Children have shorter concentration spans than adults
We must be realistic about a child’s ability to concentrate and get on with doing things by themselves. This is vitally important to know, as it is rarely taken into consideration by employers or the parents they employ. It is the source of much frustration, which could be diffused with a little more understanding. An understanding of children’s different ages and stages is useful here.
Children acquire about a minute and a half ’s concentration for every year of their life – they learn how to concentrate on activities for longer periods than that with adult interaction at home and at school to keep them focused.
Now that you have fallen off your chair, get back on again and continue reading:
- Children from birth to three years will need almost constant supervision unless they are sleeping
- Children from three to five years of age may be able to entertain themselves for five to fifteen minutes at a time (age- and skill-dependent), without supervision, if you are lucky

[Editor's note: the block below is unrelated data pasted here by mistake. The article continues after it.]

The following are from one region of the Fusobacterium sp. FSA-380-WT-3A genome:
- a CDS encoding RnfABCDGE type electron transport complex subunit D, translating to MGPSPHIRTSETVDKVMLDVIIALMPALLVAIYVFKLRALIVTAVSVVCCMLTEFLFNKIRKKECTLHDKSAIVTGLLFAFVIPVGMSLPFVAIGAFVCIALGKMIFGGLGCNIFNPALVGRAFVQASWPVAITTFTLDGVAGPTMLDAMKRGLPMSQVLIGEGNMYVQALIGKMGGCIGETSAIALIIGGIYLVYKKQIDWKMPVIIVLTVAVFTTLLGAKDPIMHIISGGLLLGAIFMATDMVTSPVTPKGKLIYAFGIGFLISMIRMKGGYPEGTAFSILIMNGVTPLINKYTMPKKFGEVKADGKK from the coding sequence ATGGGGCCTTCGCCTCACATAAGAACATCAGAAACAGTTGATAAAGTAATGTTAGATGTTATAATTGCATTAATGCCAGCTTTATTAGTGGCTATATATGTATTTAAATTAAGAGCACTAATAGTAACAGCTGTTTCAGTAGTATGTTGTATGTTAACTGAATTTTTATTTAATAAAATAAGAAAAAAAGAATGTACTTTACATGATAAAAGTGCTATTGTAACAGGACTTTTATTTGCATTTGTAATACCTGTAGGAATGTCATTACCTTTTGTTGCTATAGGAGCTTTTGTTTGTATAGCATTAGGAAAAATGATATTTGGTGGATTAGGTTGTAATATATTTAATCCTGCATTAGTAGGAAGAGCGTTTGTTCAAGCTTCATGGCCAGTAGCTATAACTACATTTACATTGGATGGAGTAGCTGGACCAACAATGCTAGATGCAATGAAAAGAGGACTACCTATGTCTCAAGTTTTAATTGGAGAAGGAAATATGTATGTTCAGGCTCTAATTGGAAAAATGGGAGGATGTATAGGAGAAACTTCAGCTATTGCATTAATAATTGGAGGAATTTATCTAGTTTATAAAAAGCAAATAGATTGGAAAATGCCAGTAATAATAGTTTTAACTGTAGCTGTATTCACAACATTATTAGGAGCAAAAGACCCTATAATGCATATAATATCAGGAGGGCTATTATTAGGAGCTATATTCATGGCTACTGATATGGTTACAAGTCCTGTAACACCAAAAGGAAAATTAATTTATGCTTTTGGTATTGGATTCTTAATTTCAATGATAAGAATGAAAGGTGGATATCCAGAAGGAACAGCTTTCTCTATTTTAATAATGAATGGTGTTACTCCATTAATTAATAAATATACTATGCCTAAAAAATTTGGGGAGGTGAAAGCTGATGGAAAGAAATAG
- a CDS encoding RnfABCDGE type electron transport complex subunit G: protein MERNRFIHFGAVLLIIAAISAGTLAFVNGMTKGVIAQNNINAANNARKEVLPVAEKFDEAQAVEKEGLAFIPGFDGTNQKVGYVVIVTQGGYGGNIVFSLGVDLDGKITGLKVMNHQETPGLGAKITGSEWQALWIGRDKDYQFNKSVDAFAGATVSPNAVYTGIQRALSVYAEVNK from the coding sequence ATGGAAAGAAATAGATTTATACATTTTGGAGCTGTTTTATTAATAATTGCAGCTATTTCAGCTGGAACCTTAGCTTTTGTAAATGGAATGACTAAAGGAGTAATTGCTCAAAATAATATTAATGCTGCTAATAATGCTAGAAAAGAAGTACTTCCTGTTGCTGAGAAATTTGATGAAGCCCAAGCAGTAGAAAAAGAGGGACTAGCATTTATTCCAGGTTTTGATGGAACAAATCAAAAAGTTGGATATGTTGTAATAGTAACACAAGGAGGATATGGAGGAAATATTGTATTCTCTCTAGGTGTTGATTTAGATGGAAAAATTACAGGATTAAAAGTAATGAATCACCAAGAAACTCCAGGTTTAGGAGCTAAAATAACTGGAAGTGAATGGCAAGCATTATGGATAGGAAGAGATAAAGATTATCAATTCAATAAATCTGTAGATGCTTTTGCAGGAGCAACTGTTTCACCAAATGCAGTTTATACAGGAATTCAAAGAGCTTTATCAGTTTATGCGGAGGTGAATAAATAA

- Under-fives need a lot of attention; this is not abnormal, because they need stimulation and environmental feedback to make sense of the world; they will also be very busy. It’s called childhood – not necessarily ADD!
- Only by Grade 1 can children focus for a full fifteen to twenty minutes on an activity without much supervision; even then, this would have to be a game or school activity they have already mastered, not something new
- From six to nine years onwards, children are able to entertain themselves for longer periods. They will need some help doing schoolwork from home, and you will need to assist them with setting up their workspace and settling them into an activity or help out as the need arises, which it will
- Parents with children between nine and twelve years of age will be able to settle their children with an activity (play or academic) for about twenty to thirty minutes at a time, but they will still need some direction and supervision – although they will interrupt their parents less
- Teens will be able to entertain themselves and should be able to manage their academic timetable with much less help from their parents, although they may still get stuck. Parents will find themselves in a supervisory role here: they will stress about monitoring their teens’ need to socialise online and the possibility that they might overdose on screen time, and may feel like they are in the dark if their child is not communicating with them.